Monday, August 22, 2016

Book Note: Still Time

Hegland, Jean. Still Time. New York: Arcade Publishing, 2015. 

You may have noticed that Shakespeare Geek has provided a good review of this book. I just want to add a bit to it and do what I can to increase the novel's visibility.

Still Time isn't a derivative version of any Shakespeare play, but it contains multitudes. The main character is a retired Shakespeare scholar who has recently been admitted to a nursing home. He's suffering from Alzheimer's disease or dementia. He struggles to remember his daughter, and he keeps insisting that he's meant to be heading home before nightfall. He recalls bits of his career from time to time—and bits of Shakespeare. Those seem to stick deeper than some other elements, but even those are occasionally hard to grasp for him.

As you can imagine, that's a tough story to tell. What impressed me most was the deep and convincing way in which the story is told. This isn't a tearjerker—though it's likely to make you cry. This isn't a simple narrative—though it's clear. This isn't a story about recovery from loss—though it provides thoughts on that subject.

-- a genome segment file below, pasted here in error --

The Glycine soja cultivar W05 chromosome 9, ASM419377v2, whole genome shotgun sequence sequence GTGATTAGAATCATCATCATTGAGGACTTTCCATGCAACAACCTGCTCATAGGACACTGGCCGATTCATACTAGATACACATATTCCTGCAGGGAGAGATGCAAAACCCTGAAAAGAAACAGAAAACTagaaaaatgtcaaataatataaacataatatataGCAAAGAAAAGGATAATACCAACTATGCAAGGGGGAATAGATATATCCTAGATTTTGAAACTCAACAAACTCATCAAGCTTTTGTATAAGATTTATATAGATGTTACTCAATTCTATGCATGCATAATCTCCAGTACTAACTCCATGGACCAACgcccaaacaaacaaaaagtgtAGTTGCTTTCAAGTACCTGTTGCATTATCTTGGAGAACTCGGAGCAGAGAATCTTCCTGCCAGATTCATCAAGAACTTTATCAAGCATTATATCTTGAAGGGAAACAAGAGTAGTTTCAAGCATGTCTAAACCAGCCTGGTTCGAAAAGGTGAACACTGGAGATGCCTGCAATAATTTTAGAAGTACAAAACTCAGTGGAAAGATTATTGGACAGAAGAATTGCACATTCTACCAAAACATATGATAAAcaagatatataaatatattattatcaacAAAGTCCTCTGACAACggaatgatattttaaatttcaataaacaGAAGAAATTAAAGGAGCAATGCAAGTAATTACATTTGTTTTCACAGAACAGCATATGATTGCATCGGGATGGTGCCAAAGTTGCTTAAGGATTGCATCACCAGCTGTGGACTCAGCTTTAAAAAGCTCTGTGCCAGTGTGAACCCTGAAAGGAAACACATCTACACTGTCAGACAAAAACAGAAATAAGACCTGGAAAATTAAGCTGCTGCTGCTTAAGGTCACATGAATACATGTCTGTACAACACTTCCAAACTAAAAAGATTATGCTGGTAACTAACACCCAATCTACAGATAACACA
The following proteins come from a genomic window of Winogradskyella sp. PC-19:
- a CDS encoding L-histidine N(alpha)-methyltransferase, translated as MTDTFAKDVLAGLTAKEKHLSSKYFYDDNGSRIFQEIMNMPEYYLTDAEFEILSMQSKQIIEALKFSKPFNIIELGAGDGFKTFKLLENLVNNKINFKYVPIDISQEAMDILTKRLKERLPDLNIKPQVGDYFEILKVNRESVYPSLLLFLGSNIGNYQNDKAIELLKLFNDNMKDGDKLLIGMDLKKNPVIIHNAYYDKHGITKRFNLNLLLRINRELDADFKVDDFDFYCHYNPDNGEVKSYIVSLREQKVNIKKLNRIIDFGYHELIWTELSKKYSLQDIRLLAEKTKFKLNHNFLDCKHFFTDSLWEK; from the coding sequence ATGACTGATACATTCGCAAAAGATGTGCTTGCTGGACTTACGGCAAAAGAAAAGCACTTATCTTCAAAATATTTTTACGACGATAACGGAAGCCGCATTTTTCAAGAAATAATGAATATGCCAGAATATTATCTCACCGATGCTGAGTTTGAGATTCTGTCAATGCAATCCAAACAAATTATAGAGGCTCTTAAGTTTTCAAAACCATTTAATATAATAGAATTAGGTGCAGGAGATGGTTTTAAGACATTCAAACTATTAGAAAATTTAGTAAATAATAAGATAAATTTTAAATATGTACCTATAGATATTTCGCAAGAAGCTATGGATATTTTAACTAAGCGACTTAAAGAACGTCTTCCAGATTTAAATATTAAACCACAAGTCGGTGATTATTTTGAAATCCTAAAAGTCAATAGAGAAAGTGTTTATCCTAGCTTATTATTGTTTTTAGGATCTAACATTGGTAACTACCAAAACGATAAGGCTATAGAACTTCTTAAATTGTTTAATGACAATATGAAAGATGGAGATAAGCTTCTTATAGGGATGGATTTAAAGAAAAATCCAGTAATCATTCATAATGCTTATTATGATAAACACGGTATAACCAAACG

I also felt like I might be reading my future in the novel. That makes it harder, of course, but it also makes it genuine.

I often talk to my students about writing with depth and significance. This complicated novel provides just that—without providing an easy moral at the end. 

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Bardfilm is normally written as one word, though it can also be found under a search for "Bard Film Blog." Bardfilm is a Shakespeare blog (admittedly, one of many Shakespeare blogs), and it is dedicated to commentary on films (Shakespeare movies, The Shakespeare Movie, Shakespeare on television, Shakespeare at the cinema), plays, and other matter related to Shakespeare (allusions to Shakespeare in pop culture, quotes from Shakespeare in popular culture, quotations that come from Shakespeare, et cetera).

Unless otherwise indicated, quotations from Shakespeare's works are from the following edition:
Shakespeare, William. The Riverside Shakespeare. 2nd ed. Gen. ed. G. Blakemore Evans. Boston: Houghton Mifflin, 1997.
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The very instant that I saw you did / My heart fly to your service; there resides, / To make me slave to it; and, for your sake, / Am I this patient [b]log-man.

—The Tempest